That was three months ago now. February 2013. Throughout all the changes I had continued to work for the bank, partly because I still didn’t have the confidence to give it up, but mainly because for the last three years there was the possibility of redundancy and walking away with a reasonable sum of money (due to the take-over by wool-clad wolf, the Co-op – see https://garryabbott.wordpress.com/2013/04/24/ethical-alternative-my-guide-to-the-coop/). Eventually that possibility, though still hanging in the air as a remote distant chance, was denied to me. While others around me were losing jobs they wanted to keep, I couldn’t get rid of mine. I tried my best to argue the senselessness of this to the powers that be, even ending up face to face with my ‘big boss’ and telling him what I thought of the way they did things, but it didn’t make a difference. Perhaps I had showed my cards too often, threatened to leave just one too many times, because they wouldn’t cut me loose. Why would you give me money to go when I quite obviously wanted to leave anyway? That’s the corporate way. Despite all the work and energy I had given them for ten years, despite the moving of the ground from beneath our feet as one lot of corporate clowns took over the running of our lives from another bunch, that path was not open.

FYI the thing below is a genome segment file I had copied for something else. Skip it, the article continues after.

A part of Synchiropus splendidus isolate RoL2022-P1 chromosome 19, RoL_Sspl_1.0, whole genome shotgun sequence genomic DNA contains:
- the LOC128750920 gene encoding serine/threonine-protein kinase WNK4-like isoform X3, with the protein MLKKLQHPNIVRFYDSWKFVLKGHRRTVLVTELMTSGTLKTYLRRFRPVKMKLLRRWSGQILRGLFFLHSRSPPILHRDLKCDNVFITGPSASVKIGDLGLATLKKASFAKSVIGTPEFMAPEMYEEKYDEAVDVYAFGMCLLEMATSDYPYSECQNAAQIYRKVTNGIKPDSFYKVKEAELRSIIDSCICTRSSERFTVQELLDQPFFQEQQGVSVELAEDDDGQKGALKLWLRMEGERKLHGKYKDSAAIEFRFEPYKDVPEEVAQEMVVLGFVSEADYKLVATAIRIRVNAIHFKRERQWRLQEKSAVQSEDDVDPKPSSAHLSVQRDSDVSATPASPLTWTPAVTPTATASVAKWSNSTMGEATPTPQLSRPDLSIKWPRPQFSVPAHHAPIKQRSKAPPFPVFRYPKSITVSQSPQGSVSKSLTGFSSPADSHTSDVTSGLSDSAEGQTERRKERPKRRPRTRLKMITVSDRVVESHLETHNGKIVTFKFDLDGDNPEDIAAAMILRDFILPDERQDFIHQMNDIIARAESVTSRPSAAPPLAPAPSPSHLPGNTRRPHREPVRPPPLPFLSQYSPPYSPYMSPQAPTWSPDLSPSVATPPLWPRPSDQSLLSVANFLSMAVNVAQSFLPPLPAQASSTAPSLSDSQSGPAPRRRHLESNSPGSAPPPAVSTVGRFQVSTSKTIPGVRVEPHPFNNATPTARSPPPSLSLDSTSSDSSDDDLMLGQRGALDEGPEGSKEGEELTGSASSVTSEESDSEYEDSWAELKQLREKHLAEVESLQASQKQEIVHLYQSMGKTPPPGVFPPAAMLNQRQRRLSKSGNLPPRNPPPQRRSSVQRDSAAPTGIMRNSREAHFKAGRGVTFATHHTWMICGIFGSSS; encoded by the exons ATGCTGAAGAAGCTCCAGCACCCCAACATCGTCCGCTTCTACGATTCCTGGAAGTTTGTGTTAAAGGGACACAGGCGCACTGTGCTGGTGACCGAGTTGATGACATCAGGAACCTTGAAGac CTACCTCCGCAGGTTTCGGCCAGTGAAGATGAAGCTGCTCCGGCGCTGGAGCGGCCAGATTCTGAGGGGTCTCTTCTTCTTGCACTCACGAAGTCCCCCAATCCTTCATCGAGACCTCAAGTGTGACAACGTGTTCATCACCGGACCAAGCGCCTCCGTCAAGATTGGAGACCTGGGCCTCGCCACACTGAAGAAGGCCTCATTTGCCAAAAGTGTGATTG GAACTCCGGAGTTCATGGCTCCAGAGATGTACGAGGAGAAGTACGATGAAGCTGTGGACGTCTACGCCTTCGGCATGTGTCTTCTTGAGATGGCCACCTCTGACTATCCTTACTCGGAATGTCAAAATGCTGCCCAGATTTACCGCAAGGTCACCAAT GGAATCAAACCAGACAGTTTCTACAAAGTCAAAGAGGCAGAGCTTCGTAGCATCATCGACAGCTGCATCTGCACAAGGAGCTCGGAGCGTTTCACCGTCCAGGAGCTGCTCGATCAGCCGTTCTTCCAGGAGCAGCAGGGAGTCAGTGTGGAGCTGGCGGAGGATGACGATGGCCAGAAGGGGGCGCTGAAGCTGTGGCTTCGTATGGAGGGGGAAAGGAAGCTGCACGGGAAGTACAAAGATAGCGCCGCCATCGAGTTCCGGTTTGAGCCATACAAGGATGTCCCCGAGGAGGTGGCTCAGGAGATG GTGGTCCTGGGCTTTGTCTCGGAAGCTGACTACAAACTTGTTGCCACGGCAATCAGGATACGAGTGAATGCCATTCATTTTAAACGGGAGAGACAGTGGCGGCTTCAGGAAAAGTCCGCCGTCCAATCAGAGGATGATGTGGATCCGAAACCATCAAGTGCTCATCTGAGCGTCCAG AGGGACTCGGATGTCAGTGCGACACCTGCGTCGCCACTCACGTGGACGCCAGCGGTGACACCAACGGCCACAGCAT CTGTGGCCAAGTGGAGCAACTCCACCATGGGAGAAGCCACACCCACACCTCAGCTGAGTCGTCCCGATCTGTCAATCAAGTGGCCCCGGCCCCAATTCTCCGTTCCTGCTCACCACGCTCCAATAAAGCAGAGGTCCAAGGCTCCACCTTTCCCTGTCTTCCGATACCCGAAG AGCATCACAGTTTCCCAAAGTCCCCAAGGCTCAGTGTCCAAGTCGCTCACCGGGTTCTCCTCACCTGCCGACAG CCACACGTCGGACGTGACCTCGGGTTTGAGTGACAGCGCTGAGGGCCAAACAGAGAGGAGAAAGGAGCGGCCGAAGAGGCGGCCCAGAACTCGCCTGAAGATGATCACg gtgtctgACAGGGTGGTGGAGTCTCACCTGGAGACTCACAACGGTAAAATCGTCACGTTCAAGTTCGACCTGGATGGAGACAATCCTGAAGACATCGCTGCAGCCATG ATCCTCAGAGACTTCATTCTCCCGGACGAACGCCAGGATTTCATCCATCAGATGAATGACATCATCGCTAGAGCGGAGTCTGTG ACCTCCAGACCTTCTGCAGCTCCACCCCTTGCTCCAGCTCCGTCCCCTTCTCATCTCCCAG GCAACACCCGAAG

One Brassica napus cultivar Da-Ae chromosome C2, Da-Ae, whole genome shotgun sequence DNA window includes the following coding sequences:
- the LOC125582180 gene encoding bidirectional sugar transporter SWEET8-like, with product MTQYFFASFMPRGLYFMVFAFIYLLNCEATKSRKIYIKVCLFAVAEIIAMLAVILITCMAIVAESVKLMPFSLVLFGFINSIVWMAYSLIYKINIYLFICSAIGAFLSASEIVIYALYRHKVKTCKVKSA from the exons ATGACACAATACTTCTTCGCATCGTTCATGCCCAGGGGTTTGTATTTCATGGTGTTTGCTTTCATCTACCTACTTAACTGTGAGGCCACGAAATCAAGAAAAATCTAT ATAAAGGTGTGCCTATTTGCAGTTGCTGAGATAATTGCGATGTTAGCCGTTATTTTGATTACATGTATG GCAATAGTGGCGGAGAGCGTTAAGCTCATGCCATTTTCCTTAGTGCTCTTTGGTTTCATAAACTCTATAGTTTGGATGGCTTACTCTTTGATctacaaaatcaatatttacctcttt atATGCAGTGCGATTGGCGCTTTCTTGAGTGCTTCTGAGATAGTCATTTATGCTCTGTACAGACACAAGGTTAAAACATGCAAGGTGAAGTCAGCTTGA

And so, after a few sleepless nights and the flaring up of every ailment in my mind and bodies repertoire of stress-induced warning signs, I gave it up. It was not very dramatic in the end. I told them I was going to leave, they did the paperwork, and within a couple of weeks (thanks to stored up holidays), I walked out of the building for the last time, with the sun and the chatter of open-office politics behind me. I was overwhelmed for a minute or two as I drove away, laughing tears, and then I was back to normal. I waited a few weeks for the reality to kick in, but it already had. All I had now was what I made of it, all I have now is what I make of it.

So the point of this blog is, have I just gone avoided a mid-life crisis or am I walking straight into one? And I hope to make this appraisal global enough for this blog to be of value to anyone else reading who has or might be thinking the same thing, otherwise I’d just be sharing with you chapters from my life, which is not my intention.

One of my nightmares as a teenager was ending up like ‘Ernold Same’, the eponymous character from the Blur song over which Ken Livingstone drones this monologue: